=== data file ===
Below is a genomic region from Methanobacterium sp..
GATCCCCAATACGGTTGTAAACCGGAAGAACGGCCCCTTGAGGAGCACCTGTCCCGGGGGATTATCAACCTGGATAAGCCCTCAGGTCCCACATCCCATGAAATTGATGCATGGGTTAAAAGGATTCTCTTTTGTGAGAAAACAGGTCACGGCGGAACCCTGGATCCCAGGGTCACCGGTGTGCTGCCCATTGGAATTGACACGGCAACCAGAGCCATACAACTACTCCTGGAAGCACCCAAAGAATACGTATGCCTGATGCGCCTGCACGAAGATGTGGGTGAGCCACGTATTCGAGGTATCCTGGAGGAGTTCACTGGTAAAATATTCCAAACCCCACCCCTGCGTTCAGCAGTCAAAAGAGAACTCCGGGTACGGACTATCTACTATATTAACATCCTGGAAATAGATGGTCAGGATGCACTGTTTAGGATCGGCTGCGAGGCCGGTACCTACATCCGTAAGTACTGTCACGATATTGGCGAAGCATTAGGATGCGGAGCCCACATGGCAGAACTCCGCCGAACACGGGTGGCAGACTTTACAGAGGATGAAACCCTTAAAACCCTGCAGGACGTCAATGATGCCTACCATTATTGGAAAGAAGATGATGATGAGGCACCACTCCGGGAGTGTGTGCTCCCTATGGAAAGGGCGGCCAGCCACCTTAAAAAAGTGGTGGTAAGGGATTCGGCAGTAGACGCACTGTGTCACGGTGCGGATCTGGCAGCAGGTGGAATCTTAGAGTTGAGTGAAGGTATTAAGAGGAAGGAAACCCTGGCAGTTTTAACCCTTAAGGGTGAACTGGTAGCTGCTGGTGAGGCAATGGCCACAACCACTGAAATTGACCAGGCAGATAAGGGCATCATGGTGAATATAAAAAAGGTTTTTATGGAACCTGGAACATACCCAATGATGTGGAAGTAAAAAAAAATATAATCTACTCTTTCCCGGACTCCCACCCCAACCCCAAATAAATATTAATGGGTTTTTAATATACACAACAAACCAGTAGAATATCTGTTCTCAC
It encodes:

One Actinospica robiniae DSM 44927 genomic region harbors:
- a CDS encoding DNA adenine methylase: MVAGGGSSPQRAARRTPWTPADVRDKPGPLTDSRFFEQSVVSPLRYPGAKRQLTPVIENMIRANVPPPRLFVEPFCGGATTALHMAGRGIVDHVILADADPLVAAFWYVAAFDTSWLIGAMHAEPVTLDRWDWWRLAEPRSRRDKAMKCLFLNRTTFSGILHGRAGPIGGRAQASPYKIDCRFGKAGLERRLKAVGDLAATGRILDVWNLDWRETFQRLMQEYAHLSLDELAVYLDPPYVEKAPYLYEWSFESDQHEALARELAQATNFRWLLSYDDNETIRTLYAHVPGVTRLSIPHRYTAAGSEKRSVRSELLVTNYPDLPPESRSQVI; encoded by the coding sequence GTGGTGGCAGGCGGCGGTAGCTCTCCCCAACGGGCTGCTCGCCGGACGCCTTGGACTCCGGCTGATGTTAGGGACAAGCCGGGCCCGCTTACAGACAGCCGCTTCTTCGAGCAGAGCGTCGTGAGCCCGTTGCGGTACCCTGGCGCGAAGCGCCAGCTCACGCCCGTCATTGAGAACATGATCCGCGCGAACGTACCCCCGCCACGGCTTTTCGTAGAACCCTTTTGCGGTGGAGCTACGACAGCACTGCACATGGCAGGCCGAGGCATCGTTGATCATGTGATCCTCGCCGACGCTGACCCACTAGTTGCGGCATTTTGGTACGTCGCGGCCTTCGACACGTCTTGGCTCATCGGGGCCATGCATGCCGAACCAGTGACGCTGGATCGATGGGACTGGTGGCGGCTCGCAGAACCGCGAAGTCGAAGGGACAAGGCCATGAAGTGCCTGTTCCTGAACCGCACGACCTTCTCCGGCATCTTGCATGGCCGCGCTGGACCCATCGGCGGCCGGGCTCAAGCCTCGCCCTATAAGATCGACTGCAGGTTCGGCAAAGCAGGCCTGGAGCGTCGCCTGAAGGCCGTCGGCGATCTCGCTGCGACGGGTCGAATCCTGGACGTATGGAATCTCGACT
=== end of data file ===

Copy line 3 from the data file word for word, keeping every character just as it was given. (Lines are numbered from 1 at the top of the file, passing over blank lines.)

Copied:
It encodes: